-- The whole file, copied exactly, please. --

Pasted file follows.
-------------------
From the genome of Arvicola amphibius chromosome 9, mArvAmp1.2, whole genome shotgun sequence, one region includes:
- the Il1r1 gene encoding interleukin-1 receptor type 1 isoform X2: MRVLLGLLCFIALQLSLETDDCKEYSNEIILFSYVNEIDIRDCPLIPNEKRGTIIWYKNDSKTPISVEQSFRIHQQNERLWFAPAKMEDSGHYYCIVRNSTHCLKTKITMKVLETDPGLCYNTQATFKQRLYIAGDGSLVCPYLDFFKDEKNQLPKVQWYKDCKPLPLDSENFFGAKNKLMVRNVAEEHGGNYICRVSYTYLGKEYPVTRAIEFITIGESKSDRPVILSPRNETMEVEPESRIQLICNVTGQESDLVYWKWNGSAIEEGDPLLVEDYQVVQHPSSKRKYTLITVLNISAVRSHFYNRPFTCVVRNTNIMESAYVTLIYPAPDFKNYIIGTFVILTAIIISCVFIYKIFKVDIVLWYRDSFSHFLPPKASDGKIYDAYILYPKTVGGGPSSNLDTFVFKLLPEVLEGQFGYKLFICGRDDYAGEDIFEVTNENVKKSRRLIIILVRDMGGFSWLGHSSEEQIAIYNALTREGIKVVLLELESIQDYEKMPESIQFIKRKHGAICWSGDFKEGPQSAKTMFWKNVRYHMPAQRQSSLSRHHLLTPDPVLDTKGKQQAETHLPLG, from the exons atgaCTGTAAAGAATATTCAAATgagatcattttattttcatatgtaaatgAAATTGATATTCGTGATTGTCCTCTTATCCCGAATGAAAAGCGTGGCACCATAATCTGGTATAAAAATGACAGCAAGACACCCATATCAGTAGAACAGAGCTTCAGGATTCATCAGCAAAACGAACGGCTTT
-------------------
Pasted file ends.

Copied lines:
From the genome of Arvicola amphibius chromosome 9, mArvAmp1.2, whole genome shotgun sequence, one region includes:
- the Il1r1 gene encoding interleukin-1 receptor type 1 isoform X2: MRVLLGLLCFIALQLSLETDDCKEYSNEIILFSYVNEIDIRDCPLIPNEKRGTIIWYKNDSKTPISVEQSFRIHQQNERLWFAPAKMEDSGHYYCIVRNSTHCLKTKITMKVLETDPGLCYNTQATFKQRLYIAGDGSLVCPYLDFFKDEKNQLPKVQWYKDCKPLPLDSENFFGAKNKLMVRNVAEEHGGNYICRVSYTYLGKEYPVTRAIEFITIGESKSDRPVILSPRNETMEVEPESRIQLICNVTGQESDLVYWKWNGSAIEEGDPLLVEDYQVVQHPSSKRKYTLITVLNISAVRSHFYNRPFTCVVRNTNIMESAYVTLIYPAPDFKNYIIGTFVILTAIIISCVFIYKIFKVDIVLWYRDSFSHFLPPKASDGKIYDAYILYPKTVGGGPSSNLDTFVFKLLPEVLEGQFGYKLFICGRDDYAGEDIFEVTNENVKKSRRLIIILVRDMGGFSWLGHSSEEQIAIYNALTREGIKVVLLELESIQDYEKMPESIQFIKRKHGAICWSGDFKEGPQSAKTMFWKNVRYHMPAQRQSSLSRHHLLTPDPVLDTKGKQQAETHLPLG, from the exons atgaCTGTAAAGAATATTCAAATgagatcattttattttcatatgtaaatgAAATTGATATTCGTGATTGTCCTCTTATCCCGAATGAAAAGCGTGGCACCATAATCTGGTATAAAAATGACAGCAAGACACCCATATCAGTAGAACAGAGCTTCAGGATTCATCAGCAAAACGAACGGCTTT